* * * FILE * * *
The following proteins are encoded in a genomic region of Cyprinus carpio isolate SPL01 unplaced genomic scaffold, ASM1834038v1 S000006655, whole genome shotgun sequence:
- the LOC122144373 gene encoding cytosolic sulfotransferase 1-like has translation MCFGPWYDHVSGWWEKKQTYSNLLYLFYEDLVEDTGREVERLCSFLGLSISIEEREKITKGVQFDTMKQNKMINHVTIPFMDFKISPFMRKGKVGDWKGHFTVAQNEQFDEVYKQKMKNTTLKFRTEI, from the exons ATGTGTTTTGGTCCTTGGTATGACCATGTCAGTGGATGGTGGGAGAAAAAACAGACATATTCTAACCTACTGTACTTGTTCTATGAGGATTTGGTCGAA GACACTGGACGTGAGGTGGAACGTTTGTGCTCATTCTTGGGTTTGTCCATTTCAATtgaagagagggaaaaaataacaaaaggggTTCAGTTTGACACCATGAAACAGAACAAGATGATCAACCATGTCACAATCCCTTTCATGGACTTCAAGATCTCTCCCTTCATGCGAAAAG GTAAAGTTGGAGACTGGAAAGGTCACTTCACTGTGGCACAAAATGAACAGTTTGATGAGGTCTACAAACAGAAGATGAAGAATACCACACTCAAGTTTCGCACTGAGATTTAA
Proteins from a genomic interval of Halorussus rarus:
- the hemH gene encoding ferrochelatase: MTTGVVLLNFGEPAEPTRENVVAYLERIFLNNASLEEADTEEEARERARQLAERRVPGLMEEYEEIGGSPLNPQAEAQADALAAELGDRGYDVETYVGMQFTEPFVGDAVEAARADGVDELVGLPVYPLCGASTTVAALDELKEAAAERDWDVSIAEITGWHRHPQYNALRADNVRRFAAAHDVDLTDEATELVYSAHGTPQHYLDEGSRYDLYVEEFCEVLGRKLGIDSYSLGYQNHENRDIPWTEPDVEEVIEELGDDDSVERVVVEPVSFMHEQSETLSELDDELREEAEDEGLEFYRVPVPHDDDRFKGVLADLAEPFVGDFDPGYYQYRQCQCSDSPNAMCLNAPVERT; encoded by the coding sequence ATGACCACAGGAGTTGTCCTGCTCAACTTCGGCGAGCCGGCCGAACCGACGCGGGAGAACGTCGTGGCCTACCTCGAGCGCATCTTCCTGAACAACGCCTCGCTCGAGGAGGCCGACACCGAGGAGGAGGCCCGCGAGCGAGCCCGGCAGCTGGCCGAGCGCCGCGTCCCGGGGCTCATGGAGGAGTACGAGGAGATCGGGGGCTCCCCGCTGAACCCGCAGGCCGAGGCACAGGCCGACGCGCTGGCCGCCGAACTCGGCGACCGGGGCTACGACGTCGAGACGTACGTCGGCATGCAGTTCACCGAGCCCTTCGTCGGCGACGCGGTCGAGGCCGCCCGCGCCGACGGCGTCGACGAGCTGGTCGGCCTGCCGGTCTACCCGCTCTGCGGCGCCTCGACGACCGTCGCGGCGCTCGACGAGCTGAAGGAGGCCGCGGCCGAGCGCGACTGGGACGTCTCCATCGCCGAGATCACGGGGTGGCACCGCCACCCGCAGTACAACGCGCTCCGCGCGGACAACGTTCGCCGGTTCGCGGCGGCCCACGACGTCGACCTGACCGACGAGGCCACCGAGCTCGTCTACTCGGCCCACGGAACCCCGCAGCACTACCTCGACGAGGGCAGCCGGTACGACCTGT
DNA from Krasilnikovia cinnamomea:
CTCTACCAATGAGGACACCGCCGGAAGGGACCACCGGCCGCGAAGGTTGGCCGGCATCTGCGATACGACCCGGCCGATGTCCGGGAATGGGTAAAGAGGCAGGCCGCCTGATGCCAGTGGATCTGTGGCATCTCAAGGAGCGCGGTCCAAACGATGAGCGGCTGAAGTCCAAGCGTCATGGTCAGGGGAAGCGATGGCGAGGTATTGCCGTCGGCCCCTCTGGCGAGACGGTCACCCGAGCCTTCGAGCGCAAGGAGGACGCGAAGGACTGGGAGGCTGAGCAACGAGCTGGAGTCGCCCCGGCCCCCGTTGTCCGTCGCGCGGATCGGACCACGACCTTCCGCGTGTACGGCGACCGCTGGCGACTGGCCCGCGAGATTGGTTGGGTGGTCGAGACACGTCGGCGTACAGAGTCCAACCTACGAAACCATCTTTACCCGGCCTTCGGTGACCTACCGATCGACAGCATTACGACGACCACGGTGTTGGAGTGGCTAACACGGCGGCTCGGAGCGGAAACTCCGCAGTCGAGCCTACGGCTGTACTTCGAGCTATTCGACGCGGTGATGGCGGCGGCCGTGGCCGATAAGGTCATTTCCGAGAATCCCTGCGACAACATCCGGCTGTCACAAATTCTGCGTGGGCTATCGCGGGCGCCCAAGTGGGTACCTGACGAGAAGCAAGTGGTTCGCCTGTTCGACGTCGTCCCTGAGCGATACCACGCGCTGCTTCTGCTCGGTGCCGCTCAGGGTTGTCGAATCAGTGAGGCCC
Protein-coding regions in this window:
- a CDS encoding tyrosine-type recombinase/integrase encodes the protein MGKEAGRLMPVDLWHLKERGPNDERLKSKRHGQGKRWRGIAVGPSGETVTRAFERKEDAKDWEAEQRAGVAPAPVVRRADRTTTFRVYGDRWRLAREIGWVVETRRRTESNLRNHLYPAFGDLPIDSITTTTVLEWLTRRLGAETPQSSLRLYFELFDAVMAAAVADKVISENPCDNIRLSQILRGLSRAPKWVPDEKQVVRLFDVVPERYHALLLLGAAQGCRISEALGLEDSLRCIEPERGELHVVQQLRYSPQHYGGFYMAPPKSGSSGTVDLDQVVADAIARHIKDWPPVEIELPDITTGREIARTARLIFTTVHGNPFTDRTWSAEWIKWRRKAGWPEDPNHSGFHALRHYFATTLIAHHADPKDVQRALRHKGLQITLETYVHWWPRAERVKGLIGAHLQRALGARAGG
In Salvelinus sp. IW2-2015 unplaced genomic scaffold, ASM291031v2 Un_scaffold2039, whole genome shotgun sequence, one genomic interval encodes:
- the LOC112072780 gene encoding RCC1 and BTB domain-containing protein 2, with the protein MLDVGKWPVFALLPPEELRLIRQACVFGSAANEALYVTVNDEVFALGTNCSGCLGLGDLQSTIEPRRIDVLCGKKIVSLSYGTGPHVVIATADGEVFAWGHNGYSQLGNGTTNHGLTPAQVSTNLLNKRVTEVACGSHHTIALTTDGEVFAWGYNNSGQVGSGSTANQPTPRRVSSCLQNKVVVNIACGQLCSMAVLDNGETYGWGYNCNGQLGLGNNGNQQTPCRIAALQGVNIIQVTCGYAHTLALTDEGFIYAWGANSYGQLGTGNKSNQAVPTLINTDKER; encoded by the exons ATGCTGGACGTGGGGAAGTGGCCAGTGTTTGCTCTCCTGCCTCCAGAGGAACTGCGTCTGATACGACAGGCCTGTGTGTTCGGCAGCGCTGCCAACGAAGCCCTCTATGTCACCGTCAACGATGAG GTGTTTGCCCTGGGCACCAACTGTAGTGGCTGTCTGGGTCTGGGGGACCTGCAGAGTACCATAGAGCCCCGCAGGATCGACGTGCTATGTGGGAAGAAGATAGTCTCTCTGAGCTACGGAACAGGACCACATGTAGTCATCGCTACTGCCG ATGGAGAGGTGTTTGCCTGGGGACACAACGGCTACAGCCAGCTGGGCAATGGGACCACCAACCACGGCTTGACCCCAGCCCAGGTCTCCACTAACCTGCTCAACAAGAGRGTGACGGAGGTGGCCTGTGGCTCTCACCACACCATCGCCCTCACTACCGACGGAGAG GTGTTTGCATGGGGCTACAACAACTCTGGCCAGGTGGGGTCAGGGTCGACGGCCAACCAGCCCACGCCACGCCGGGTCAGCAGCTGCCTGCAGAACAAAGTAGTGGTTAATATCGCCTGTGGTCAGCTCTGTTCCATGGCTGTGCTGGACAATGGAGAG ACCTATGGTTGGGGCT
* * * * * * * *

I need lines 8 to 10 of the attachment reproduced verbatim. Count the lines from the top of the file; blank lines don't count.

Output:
- a CDS encoding tyrosine-type recombinase/integrase encodes the protein MGKEAGRLMPVDLWHLKERGPNDERLKSKRHGQGKRWRGIAVGPSGETVTRAFERKEDAKDWEAEQRAGVAPAPVVRRADRTTTFRVYGDRWRLAREIGWVVETRRRTESNLRNHLYPAFGDLPIDSITTTTVLEWLTRRLGAETPQSSLRLYFELFDAVMAAAVADKVISENPCDNIRLSQILRGLSRAPKWVPDEKQVVRLFDVVPERYHALLLLGAAQGCRISEALGLEDSLRCIEPERGELHVVQQLRYSPQHYGGFYMAPPKSGSSGTVDLDQVVADAIARHIKDWPPVEIELPDITTGREIARTARLIFTTVHGNPFTDRTWSAEWIKWRRKAGWPEDPNHSGFHALRHYFATTLIAHHADPKDVQRALRHKGLQITLETYVHWWPRAERVKGLIGAHLQRALGARAGG
In Salvelinus sp. IW2-2015 unplaced genomic scaffold, ASM291031v2 Un_scaffold2039, whole genome shotgun sequence, one genomic interval encodes:
- the LOC112072780 gene encoding RCC1 and BTB domain-containing protein 2, with the protein MLDVGKWPVFALLPPEELRLIRQACVFGSAANEALYVTVNDEVFALGTNCSGCLGLGDLQSTIEPRRIDVLCGKKIVSLSYGTGPHVVIATADGEVFAWGHNGYSQLGNGTTNHGLTPAQVSTNLLNKRVTEVACGSHHTIALTTDGEVFAWGYNNSGQVGSGSTANQPTPRRVSSCLQNKVVVNIACGQLCSMAVLDNGETYGWGYNCNGQLGLGNNGNQQTPCRIAALQGVNIIQVTCGYAHTLALTDEGFIYAWGANSYGQLGTGNKSNQAVPTLINTDKER; encoded by the exons ATGCTGGACGTGGGGAAGTGGCCAGTGTTTGCTCTCCTGCCTCCAGAGGAACTGCGTCTGATACGACAGGCCTGTGTGTTCGGCAGCGCTGCCAACGAAGCCCTCTATGTCACCGTCAACGATGAG GTGTTTGCCCTGGGCACCAACTGTAGTGGCTGTCTGGGTCTGGGGGACCTGCAGAGTACCATAGAGCCCCGCAGGATCGACGTGCTATGTGGGAAGAAGATAGTCTCTCTGAGCTACGGAACAGGACCACATGTAGTCATCGCTACTGCCG ATGGAGAGGTGTTTGCCTGGGGACACAACGGCTACAGCCAGCTGGGCAATGGGACCACCAACCACGGCTTGACCCCAGCCCAGGTCTCCACTAACCTGCTCAACAAGAGRGTGACGGAGGTGGCCTGTGGCTCTCACCACACCATCGCCCTCACTACCGACGGAGAG GTGTTTGCATGGGGCTACAACAACTCTGGCCAGGTGGGGTCAGGGTCGACGGCCAACCAGCCCACGCCACGCCGGGTCAGCAGCTGCCTGCAGAACAAAGTAGTGGTTAATATCGCCTGTGGTCAGCTCTGTTCCATGGCTGTGCTGGACAATGGAGAG ACCTATGGTTGGGGCT